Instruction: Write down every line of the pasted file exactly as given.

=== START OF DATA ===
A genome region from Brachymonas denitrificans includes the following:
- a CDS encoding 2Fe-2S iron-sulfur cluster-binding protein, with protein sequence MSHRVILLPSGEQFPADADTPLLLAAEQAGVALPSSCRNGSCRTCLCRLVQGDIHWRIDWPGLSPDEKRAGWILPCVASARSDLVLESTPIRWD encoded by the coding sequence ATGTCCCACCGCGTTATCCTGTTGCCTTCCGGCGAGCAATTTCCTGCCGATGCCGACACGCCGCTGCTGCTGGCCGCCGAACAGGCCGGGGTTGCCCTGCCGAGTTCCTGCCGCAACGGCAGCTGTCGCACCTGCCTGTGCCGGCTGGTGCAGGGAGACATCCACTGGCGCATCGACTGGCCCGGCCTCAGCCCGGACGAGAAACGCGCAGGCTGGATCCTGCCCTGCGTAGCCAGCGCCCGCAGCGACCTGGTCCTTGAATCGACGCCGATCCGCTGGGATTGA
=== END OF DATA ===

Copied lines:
A genome region from Brachymonas denitrificans includes the following:
- a CDS encoding 2Fe-2S iron-sulfur cluster-binding protein, with protein sequence MSHRVILLPSGEQFPADADTPLLLAAEQAGVALPSSCRNGSCRTCLCRLVQGDIHWRIDWPGLSPDEKRAGWILPCVASARSDLVLESTPIRWD encoded by the coding sequence ATGTCCCACCGCGTTATCCTGTTGCCTTCCGGCGAGCAATTTCCTGCCGATGCCGACACGCCGCTGCTGCTGGCCGCCGAACAGGCCGGGGTTGCCCTGCCGAGTTCCTGCCGCAACGGCAGCTGTCGCACCTGCCTGTGCCGGCTGGTGCAGGGAGACATCCACTGGCGCATCGACTGGCCCGGCCTCAGCCCGGACGAGAAACGCGCAGGCTGGATCCTGCCCTGCGTAGCCAGCGCCCGCAGCGACCTGGTCCTTGAATCGACGCCGATCCGCTGGGATTGA